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Cuba is like a moment paused in time.
It went from being one of the most vibrant party places for wealthy Americans in the 1920’s to a place where Communist rule has led to decades of disagreements between America and Cuba.
This disagreement made it hard for Americans to travel to Cuba because of a commercial, economic and financial embargo that was placed in the 1950’s.
In 2016, President Obama started what appeared to be a slow unwinding of the embargo, but this seems to be changing under the new American Presidency.
Luckily, during the short window that Americans could travel freely to Cuba, I hopped on the bandwagon and went. Twice.
Here’s my experience traveling to Havana and Vinales with friends.
A 4 day weekend in Havana, Cuba
Getting to Cuba
We traveled on Frontier Airlines leaving from Miami, Florida. Total cost was $220 per person.
We got our Cuban visa one month before traveling for $110.
Every website I read made it sound like YOU MUST get the visa before you travel, but in reality, when we got to the check-in counter, the airlines were selling them for $100. So we paid an extra $10 for peace of mind.
I’ve heard if you enter Cuba from Mexico the visa is only $20 USD.
Cuba’s north shore is only 90 miles south of the southernmost point of the USA in Key West, so the plane ride from Miami was only 1 hour and 15 minutes.
On the plane they give you a visa card to fill out which explains your reason for traveling.
We chose the People2People exchange because we actually went there to learn about the Cuban Culture and immerse ourselves in it.
We arrived in Cuba, got off the plane and entered Cuba without a hitch. I don’t know if immigration even looked at our tourist cards.
What To Pack Traveling to Cuba
There is no reason to pack your high heels or favorite silk top. Seriously you would just be flaunting it around. I find it’s best to blend in and become a part of the culture.
I recommend light and comfortable clothing, walking shoes and a hat. (A hat is a must have if traveling in summer!)
These are the 2 backpacks that I use when traveling:
- Lightweight Day Pack – this backpack folds down into a little square so you can throw it in your big bag and use as a day pack when you need it.
- Marmot Aspen backpack – these backpacks are great for travel and fit everything perfectly if you roll your clothes.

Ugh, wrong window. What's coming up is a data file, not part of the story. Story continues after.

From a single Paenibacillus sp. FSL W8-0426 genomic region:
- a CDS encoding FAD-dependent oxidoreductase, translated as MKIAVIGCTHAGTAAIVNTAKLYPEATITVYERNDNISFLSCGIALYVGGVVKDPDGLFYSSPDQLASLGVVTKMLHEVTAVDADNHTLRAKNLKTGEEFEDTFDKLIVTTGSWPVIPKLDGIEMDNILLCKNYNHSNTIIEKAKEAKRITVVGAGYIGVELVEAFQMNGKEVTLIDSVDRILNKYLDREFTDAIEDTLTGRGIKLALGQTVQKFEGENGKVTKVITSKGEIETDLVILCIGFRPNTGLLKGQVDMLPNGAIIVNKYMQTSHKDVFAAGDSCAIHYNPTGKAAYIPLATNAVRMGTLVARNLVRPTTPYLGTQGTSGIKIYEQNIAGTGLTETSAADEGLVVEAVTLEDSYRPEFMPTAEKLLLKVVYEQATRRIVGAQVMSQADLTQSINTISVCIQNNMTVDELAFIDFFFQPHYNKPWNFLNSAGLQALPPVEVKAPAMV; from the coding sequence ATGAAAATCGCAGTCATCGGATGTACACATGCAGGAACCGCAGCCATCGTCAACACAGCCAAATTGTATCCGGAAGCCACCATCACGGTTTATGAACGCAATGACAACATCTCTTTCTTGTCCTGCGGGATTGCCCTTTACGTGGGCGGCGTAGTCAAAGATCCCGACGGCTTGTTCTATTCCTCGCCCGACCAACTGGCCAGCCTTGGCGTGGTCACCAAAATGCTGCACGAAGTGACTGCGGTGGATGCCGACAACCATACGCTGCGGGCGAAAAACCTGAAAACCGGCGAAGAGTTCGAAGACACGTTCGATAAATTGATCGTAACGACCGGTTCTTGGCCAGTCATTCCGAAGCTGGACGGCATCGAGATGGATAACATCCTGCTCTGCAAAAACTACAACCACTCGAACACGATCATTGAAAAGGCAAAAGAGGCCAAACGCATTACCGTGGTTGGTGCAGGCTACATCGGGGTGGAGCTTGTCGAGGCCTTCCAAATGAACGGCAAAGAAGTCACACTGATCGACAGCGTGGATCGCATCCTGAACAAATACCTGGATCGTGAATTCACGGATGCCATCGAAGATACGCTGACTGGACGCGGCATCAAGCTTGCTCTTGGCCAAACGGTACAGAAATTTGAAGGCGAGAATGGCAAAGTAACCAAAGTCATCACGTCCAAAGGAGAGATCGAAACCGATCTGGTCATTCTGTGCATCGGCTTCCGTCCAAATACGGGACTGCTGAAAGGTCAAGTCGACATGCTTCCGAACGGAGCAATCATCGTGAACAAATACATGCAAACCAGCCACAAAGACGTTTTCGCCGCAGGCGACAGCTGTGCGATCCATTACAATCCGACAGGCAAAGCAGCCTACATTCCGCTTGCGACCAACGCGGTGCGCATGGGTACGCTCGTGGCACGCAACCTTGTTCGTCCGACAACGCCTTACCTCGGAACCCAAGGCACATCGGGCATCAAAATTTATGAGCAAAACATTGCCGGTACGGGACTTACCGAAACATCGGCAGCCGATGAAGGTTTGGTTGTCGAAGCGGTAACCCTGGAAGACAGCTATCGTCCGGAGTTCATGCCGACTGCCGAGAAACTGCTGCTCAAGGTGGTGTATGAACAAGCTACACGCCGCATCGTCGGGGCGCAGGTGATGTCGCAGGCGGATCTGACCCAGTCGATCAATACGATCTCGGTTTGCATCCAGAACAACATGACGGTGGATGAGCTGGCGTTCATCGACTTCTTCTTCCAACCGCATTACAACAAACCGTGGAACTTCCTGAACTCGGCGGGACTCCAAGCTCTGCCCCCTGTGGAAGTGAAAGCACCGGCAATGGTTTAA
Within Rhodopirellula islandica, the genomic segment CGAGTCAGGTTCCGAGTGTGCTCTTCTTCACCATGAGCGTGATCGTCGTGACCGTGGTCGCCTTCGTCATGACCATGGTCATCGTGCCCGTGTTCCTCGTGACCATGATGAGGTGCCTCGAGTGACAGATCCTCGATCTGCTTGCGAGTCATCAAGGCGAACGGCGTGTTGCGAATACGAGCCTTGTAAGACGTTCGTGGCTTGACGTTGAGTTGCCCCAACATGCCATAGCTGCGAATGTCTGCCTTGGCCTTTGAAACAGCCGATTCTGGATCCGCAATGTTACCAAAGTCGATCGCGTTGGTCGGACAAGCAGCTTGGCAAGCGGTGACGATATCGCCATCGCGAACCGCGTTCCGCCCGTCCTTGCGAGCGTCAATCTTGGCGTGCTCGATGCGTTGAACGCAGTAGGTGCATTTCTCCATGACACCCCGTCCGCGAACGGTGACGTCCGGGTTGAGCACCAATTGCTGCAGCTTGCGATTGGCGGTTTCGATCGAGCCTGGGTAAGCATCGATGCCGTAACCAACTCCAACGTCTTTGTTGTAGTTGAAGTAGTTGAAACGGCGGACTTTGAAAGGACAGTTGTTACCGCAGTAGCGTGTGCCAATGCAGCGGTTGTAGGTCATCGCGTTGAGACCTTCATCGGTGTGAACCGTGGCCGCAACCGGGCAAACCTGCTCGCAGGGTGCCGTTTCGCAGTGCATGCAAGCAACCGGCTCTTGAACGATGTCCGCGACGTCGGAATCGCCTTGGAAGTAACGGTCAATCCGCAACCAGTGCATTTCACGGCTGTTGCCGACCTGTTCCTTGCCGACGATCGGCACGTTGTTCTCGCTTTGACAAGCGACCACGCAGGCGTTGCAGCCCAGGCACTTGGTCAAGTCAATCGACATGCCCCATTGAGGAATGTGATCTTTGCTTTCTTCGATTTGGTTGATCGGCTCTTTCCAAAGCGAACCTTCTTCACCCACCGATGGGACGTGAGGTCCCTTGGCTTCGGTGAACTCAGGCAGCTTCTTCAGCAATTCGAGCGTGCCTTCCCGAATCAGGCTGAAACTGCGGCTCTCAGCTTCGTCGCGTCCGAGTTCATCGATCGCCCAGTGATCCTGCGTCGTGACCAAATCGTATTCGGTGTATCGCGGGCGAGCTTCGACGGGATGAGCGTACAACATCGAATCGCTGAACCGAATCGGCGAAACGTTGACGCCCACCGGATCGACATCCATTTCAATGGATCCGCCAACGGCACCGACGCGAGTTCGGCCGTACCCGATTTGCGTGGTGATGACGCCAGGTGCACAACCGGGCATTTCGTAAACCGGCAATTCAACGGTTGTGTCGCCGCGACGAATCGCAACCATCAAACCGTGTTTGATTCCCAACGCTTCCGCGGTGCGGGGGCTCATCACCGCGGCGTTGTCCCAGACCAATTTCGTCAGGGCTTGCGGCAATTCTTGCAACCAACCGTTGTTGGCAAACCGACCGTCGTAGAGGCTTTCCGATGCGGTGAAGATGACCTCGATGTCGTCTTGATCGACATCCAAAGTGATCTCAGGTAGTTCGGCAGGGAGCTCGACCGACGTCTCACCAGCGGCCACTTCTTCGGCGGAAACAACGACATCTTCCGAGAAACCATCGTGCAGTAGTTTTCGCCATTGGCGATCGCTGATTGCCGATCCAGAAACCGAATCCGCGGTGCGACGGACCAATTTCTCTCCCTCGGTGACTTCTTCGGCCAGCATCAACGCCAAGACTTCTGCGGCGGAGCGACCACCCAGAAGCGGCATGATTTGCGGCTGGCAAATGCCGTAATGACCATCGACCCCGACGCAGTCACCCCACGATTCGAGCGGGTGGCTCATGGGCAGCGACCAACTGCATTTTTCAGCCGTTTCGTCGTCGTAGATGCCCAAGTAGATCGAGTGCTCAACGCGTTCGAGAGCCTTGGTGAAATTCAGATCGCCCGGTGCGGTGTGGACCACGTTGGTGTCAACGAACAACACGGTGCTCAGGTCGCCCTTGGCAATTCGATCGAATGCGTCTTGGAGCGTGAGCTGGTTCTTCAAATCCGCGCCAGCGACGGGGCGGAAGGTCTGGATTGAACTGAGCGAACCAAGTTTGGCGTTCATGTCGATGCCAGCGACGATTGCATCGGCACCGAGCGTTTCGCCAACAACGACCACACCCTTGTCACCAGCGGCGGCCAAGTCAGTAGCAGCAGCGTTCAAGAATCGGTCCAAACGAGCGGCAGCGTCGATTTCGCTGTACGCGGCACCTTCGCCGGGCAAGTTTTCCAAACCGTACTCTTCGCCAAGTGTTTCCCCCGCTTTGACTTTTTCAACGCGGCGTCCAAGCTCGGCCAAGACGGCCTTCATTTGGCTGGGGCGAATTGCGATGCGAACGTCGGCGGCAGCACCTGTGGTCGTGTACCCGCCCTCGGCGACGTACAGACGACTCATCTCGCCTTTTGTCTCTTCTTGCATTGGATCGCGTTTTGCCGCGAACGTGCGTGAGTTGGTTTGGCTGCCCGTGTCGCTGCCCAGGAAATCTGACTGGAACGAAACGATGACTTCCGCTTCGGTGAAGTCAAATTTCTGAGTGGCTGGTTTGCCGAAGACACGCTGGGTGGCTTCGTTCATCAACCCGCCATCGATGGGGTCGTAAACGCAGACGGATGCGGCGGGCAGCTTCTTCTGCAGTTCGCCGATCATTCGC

Make sure to bring the essentials – toothpaste, deodorant, toothbrush, sunscreen, etc. You won’t be able to buy them there as they don’t have convenience stores.
Check out these posts to help you find the best luggage or suitcase for you:
Accommodation in Havana
booked an Airbnb in Vedado which is a few miles west of Old Havana.
We chose this area because the Airbnb was nice, had great reviews, accommodated 7 people and actually had air conditioning.
If you want to be in Old Havana, you could stay right in Central Park – one of the 5 main squares of the city.
There were quite a few nice hotel options in Havana’s Center:
There are NO credit card facilities so you must take cash.
We took about $800 USD cash for 2 people for 4 days. We didn’t exchange it all though – I just wanted to make sure I had enough cash in case.
They actually have 2 currencies – The CUC (Cuban Convertible) and the CUP (Cuban Peso). You’ll be using CUCs as this is the currency specifically for tourists.
Above is a picture of the two currencies. Tourists use the Pesos Convertibles (left).
There is a 10% tax to exchange USD + a 3% exchange fee. So for $100 USD you’ll get about $87 CUC.
You can exchange it at a bank with your passport, but we just exchanged with the owners of our AirBNB who had American dollars. So we saved the 3% currency fee and paid only the 10% tax. So $100 USD = $90 CUC.
$90 CUC is a lot of money there, but as with any place you travel, there are tourist traps and people will try to rip you off.
Here’s a great article about the Cuban currencies.
Things To Do in Havana, Cuba
We had 4 days in Havana over a long weekend. Here’s what we did.
The square is notable as being where many political rallies take place in Cuba.